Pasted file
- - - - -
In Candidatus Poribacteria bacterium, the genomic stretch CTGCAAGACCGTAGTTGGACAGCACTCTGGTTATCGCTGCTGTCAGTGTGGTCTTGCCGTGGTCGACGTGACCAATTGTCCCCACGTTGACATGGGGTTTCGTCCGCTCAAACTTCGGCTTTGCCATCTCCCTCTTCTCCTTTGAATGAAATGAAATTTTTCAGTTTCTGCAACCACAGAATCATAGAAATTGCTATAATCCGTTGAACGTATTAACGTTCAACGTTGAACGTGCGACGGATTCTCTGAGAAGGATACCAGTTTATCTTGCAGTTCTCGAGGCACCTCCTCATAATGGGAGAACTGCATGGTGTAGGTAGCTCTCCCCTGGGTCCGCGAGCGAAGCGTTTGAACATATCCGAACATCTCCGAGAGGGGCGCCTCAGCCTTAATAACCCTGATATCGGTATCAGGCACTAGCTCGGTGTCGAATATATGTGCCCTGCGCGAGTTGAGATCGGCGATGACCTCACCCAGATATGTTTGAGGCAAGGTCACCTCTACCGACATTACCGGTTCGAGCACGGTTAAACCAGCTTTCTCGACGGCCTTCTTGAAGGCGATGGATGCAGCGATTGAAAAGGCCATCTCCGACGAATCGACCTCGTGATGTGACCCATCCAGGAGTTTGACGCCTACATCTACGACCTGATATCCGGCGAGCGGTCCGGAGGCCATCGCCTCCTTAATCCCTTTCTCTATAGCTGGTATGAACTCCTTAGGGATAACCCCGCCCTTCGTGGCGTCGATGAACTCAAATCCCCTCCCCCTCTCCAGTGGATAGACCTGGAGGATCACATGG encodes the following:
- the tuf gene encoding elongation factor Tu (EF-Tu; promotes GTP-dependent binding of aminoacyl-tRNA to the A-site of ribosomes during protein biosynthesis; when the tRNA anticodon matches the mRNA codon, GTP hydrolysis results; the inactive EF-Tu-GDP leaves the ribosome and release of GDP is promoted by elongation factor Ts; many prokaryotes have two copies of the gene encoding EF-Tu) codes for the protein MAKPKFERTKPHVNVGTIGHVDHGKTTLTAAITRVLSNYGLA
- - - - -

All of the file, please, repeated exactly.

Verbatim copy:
In Candidatus Poribacteria bacterium, the genomic stretch CTGCAAGACCGTAGTTGGACAGCACTCTGGTTATCGCTGCTGTCAGTGTGGTCTTGCCGTGGTCGACGTGACCAATTGTCCCCACGTTGACATGGGGTTTCGTCCGCTCAAACTTCGGCTTTGCCATCTCCCTCTTCTCCTTTGAATGAAATGAAATTTTTCAGTTTCTGCAACCACAGAATCATAGAAATTGCTATAATCCGTTGAACGTATTAACGTTCAACGTTGAACGTGCGACGGATTCTCTGAGAAGGATACCAGTTTATCTTGCAGTTCTCGAGGCACCTCCTCATAATGGGAGAACTGCATGGTGTAGGTAGCTCTCCCCTGGGTCCGCGAGCGAAGCGTTTGAACATATCCGAACATCTCCGAGAGGGGCGCCTCAGCCTTAATAACCCTGATATCGGTATCAGGCACTAGCTCGGTGTCGAATATATGTGCCCTGCGCGAGTTGAGATCGGCGATGACCTCACCCAGATATGTTTGAGGCAAGGTCACCTCTACCGACATTACCGGTTCGAGCACGGTTAAACCAGCTTTCTCGACGGCCTTCTTGAAGGCGATGGATGCAGCGATTGAAAAGGCCATCTCCGACGAATCGACCTCGTGATGTGACCCATCCAGGAGTTTGACGCCTACATCTACGACCTGATATCCGGCGAGCGGTCCGGAGGCCATCGCCTCCTTAATCCCTTTCTCTATAGCTGGTATGAACTCCTTAGGGATAACCCCGCCCTTCGTGGCGTCGATGAACTCAAATCCCCTCCCCCTCTCCAGTGGATAGACCTGGAGGATCACATGG encodes the following:
- the tuf gene encoding elongation factor Tu (EF-Tu; promotes GTP-dependent binding of aminoacyl-tRNA to the A-site of ribosomes during protein biosynthesis; when the tRNA anticodon matches the mRNA codon, GTP hydrolysis results; the inactive EF-Tu-GDP leaves the ribosome and release of GDP is promoted by elongation factor Ts; many prokaryotes have two copies of the gene encoding EF-Tu) codes for the protein MAKPKFERTKPHVNVGTIGHVDHGKTTLTAAITRVLSNYGLA